A diet rich in diatom improves the antibacterial capacity of Pacific oyster Crassostrea gigas by enhancing norepinephrine-regulated immunomodulation
Keywords:Crassostrea gigas, antibacterial capacity, microalgae, monoamine oxidase, norepinephrine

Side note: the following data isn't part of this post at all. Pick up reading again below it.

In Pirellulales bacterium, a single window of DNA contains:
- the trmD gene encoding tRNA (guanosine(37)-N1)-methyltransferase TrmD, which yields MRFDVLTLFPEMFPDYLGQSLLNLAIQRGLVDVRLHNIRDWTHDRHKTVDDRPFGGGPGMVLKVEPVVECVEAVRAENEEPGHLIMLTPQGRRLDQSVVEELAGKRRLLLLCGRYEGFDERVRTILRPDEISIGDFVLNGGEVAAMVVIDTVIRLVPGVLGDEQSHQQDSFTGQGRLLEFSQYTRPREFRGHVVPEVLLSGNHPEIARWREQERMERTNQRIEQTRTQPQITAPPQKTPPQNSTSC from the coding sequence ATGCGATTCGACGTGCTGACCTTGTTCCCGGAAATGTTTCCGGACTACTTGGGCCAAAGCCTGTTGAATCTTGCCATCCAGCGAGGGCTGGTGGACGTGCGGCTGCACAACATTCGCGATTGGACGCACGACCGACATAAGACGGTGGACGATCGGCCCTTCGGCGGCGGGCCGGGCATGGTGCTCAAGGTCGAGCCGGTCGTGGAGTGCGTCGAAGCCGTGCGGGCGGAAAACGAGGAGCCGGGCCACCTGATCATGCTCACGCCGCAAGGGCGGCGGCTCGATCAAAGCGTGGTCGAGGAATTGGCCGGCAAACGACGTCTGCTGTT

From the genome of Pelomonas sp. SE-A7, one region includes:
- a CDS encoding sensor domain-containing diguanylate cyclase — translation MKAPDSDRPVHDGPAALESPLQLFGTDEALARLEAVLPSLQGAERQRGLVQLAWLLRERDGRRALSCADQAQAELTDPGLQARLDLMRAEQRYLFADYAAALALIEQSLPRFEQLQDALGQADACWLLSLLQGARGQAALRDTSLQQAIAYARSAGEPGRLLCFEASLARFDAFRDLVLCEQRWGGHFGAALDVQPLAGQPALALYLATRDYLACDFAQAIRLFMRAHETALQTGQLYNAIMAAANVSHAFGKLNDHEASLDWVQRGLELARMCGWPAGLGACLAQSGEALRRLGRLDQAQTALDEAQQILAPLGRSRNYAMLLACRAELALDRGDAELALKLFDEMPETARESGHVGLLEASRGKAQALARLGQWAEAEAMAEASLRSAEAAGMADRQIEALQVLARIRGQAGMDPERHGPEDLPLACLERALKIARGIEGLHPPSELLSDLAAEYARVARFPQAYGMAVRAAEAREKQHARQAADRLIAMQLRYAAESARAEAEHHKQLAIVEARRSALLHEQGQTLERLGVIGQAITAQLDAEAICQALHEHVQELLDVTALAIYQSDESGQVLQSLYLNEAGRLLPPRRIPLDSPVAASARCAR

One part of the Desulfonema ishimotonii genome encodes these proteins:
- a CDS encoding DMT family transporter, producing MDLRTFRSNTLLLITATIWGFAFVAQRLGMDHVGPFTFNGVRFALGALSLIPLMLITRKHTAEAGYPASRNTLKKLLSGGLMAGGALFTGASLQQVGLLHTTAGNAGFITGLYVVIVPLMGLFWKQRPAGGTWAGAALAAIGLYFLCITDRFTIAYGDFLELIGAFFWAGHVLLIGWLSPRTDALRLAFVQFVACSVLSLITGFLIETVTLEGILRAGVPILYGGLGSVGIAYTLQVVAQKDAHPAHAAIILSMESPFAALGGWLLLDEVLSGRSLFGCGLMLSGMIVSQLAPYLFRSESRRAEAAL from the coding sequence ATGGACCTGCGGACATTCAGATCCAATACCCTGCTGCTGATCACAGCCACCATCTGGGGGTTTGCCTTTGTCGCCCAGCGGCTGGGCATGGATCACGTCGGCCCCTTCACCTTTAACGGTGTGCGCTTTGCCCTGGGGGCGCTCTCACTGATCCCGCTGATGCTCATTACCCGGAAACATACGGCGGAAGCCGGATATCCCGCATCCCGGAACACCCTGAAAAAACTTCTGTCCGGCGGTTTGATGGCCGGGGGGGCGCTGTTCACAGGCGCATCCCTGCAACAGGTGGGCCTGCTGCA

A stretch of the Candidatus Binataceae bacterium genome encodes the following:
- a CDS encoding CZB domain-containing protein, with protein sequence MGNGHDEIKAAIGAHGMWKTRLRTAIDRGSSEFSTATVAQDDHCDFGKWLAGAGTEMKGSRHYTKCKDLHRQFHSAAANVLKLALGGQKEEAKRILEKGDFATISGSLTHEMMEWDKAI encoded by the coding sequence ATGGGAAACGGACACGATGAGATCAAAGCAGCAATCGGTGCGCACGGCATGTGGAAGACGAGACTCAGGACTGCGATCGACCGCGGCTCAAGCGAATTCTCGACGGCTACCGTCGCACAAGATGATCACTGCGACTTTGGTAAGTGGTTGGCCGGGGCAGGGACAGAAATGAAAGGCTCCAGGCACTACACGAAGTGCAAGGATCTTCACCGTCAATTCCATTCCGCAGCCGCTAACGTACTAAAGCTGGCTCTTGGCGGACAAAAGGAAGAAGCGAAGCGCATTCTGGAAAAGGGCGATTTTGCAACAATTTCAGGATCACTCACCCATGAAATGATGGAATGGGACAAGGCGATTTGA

Microalgae such as dinoflagellate and diatom are the major food source of bivalve species, and sufficient food intake contributes to the immunity and the growth of bivalves. In the present study, a monoamine oxidase gene (named as CgMAO), which is the rate-limiting enzyme of norepinephrine (NE) biosynthesis, was cloned from C. gigas. After the oysters were fed with a diet rich in diatom for 21 and 40 d, the NE contents in oyster serum, as well as the mRNA expression of CgMAO in oyster haemocytes, increased significantly compared with control group. Besides, the mRNA expression of cytokines CgTNF-1 and CgIL17-5 in haemocytes and the activities of immune-related enzymes (SOD and LYZ) in oyster serum also increased significantly after diatom feeding. These results collectively suggested that sufficient microalgae intake might significantly enhance the antibacterial capacity in oyster by prompting the biosynthesis of NE and triggering the subsequent antibacterial processes modulated by NE.